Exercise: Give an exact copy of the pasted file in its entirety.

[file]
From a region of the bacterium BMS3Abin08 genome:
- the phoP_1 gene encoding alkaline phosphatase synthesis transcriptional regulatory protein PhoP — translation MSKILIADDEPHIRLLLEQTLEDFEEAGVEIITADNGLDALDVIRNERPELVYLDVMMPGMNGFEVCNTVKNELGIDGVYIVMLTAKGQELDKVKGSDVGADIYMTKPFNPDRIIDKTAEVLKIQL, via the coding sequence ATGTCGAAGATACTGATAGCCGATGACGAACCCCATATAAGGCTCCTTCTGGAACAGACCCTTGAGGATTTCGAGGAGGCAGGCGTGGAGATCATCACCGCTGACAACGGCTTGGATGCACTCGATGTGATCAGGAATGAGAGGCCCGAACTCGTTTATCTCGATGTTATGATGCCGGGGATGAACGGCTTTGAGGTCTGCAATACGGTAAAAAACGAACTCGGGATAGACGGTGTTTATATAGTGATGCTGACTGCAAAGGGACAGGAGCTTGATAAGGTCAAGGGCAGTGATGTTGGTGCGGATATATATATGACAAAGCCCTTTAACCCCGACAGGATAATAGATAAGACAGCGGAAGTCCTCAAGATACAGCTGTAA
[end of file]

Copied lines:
From a region of the bacterium BMS3Abin08 genome:
- the phoP_1 gene encoding alkaline phosphatase synthesis transcriptional regulatory protein PhoP — translation MSKILIADDEPHIRLLLEQTLEDFEEAGVEIITADNGLDALDVIRNERPELVYLDVMMPGMNGFEVCNTVKNELGIDGVYIVMLTAKGQELDKVKGSDVGADIYMTKPFNPDRIIDKTAEVLKIQL, via the coding sequence ATGTCGAAGATACTGATAGCCGATGACGAACCCCATATAAGGCTCCTTCTGGAACAGACCCTTGAGGATTTCGAGGAGGCAGGCGTGGAGATCATCACCGCTGACAACGGCTTGGATGCACTCGATGTGATCAGGAATGAGAGGCCCGAACTCGTTTATCTCGATGTTATGATGCCGGGGATGAACGGCTTTGAGGTCTGCAATACGGTAAAAAACGAACTCGGGATAGACGGTGTTTATATAGTGATGCTGACTGCAAAGGGACAGGAGCTTGATAAGGTCAAGGGCAGTGATGTTGGTGCGGATATATATATGACAAAGCCCTTTAACCCCGACAGGATAATAGATAAGACAGCGGAAGTCCTCAAGATACAGCTGTAA